I suppose my main reading genre is historical fiction. This started with ‘The Daughter of Time’ by Josephine Tey, closely followed by ‘Legacy’ by Susan Kay, and I now have quite an extensive library of history novels by a number of writers including Sharon Kay Penman, Hilary Mantel, Philippa Gregory – and my very favourite – CJ Sansom! His ‘Matthew Shardlake’ novels are set in Tudor England and are murder mysteries. There are seven of them in total and I’ve read them all several times, they’re so good! He’s my hot tip if you like your murder medieval style!
Speaking of murder mysteries, I own the whole set of Patricia Cornwell’s ‘Scarpetta’ novels. Kay Scarpetta is a Chief Medical Examiner and I found her work very thrilling. Not that I’m very much into blood and gore, but her psychological mysteries are brilliant – at least I thought so, until she stopped writing them in the first person and switched to third person and seemed to lose something in the transition. I couldn’t seem to get quite so involved. I don’t know what changed in her life at that time; I kind of went off them a little bit then, but nonetheless a very enjoyable read!
My other main read is a good biography or autobiography. I love to read about the lives of the Hollywood movie stars – Garland, Monroe, Crawford, Davis, Sinatra, Elvis and Cary Grant et al. I find their lives fascinating – especially if there are several books by different authors who give different perspectives. I’d love to write the definitive biography – but all the people who interest me have all been covered so it’s not likely to happen.
And I really don’t mind whether they are physical books or downloaded to Kindle! Of course, I love the feel, smell and look of real books – there’s nothing quite like it, especially if it’s your own book! Michael Heppell, the Write That Book guru, says it’s an incredibly emotional feeling and he’s absolutely right! But Kindle (there are other e-readers available) is just so convenient! I have two Kindles – one is a fairly recent purchase, a 10” Kindle Fire tablet; great for streaming movies as well as books, etc. However, I still mostly use my first Kindle – the old type with a keyboard that does nothing but store books. It was a Christmas gift from Glyn about 100 years ago, but I love it not only for that. On this Kindle I can sort my books into a personal library, so I have collections in certain genres such as Historical Fiction, Classics, Modern Fiction, Poetry etc and also where necessary collections by each author – most of whom I’ve named above. So it’s easy trying to find something interesting to read, whereas on the new device it’s a case of scrolling through all the books to find what I’m looking for. Amazon – please take note! On future developments, please can you bring back the library facility!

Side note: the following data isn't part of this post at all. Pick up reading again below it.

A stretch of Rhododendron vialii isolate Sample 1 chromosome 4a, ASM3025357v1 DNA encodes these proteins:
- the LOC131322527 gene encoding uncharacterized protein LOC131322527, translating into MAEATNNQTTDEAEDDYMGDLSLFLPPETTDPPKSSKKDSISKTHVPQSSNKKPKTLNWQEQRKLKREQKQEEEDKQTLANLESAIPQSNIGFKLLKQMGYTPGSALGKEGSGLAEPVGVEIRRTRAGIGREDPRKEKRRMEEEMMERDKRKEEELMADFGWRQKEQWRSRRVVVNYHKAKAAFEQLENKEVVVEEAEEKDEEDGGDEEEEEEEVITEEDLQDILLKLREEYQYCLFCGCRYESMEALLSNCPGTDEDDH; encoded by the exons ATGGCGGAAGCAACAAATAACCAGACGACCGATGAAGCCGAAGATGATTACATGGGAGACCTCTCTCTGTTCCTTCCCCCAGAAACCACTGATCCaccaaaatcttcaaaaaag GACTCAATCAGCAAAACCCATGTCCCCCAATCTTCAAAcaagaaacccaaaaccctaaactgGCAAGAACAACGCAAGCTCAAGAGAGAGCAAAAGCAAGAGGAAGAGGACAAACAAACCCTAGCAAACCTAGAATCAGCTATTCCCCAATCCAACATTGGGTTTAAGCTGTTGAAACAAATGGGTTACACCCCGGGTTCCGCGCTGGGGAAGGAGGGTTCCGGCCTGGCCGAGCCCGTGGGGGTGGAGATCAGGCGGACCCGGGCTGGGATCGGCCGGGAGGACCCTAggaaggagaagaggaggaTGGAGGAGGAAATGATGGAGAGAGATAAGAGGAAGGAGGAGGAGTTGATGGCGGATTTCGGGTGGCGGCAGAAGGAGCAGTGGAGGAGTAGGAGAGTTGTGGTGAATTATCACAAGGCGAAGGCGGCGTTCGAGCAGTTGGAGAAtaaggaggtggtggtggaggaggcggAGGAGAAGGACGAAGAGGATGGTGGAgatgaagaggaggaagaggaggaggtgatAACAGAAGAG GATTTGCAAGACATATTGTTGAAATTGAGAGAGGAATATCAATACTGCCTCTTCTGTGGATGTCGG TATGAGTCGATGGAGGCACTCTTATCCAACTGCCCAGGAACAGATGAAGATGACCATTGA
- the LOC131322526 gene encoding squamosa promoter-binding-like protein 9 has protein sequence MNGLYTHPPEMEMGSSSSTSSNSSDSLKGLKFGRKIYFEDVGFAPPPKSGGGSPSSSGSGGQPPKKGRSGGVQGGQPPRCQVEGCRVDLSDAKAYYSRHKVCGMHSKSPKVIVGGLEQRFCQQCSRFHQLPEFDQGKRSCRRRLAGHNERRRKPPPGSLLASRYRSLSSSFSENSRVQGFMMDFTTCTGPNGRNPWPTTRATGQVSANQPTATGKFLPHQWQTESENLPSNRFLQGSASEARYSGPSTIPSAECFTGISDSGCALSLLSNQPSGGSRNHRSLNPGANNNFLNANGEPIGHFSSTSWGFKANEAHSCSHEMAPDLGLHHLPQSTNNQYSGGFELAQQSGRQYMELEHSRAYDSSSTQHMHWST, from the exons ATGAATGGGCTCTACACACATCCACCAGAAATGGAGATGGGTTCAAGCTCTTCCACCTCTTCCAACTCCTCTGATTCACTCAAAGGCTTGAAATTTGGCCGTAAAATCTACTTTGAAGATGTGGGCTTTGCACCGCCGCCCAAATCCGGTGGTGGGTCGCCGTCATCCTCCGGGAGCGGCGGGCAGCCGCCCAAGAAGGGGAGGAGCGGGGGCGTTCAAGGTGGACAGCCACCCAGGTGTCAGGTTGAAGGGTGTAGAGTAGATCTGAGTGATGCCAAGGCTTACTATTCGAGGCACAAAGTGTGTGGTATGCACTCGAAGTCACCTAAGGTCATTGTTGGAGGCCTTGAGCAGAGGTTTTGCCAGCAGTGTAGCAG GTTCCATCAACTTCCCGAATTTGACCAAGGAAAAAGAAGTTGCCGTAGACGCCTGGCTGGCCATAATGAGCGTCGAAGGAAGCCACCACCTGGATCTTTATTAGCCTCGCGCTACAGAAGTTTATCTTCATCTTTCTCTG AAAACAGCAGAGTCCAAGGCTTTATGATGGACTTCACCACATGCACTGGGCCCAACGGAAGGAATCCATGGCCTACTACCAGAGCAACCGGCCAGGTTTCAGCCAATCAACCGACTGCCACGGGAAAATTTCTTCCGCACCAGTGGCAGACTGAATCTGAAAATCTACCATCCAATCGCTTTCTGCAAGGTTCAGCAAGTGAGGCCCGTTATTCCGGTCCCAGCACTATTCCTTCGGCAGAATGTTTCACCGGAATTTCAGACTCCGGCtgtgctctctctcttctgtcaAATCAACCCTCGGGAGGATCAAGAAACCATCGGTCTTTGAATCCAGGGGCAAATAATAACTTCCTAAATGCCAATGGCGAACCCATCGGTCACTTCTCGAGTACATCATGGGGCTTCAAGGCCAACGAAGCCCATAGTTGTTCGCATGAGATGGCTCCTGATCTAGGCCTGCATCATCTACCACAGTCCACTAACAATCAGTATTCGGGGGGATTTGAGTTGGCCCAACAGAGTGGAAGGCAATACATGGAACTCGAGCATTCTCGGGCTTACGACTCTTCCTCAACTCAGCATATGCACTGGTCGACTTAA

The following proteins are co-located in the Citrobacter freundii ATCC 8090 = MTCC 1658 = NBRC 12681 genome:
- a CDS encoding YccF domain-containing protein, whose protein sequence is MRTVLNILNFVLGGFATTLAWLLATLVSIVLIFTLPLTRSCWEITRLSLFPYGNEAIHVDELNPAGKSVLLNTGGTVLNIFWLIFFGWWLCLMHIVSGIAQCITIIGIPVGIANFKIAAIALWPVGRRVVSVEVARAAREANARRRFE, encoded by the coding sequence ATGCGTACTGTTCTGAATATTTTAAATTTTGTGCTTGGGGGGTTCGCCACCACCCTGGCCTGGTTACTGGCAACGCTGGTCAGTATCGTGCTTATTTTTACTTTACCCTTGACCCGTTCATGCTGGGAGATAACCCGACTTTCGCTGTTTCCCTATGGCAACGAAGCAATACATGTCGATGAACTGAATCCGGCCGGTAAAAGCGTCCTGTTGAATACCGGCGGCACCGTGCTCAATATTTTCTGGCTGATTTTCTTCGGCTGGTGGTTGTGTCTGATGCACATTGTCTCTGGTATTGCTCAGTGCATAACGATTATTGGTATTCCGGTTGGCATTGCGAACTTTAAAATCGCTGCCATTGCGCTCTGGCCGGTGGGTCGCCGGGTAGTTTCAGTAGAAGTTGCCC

I currently have an estimated 2000 physical books distributed on the many shelves and bookcases in my flat. These were mostly inherited from Glyn, who as a writer for 60 years, had an extensive collection. I also have around 1500 books on my Kindle so I have a lot of reading to do before I’m through!
I’d love to hear about your favourite books and authors – maybe you can suggest some that I haven’t yet come across! Do let me know your opinions in the box below!
Till next week
Hi just like you I stated on Enid Blyton loved reading all my life a good crime drama gets me binging love all sorts of genres not horror sci-fi or real historical books only go back to about 1900 have you read any Fredrik Blackman Swedish writer loved his books.
You are obviously like me in your eclectic reading tastes! And why not! Every time you open a book it takes you to another world, another adventure. It all adds to the richness of life. Thank you for all your support. xx
I have just read your blog. My g.grandmother was a Tunstall from Cumberland, she lived in Barrow Island, Devonshire Buildings. Her husband was a Londoner, his name was McCardle. She had a number of children, not sure how many. She also brought up my mother as mums mother died when she was a tiny baby she also brought up my mums half brother, she must have been a saint, it was the name Tunstall that did it for me also the fact that Kate’s name was Marshall, such coincidences.
What a coincidence that my fictional names should match your real ancestors. Although actually, Marshall was the real surname of my great grandmother. I hope you enjoyed the story. Thank you very much for your support x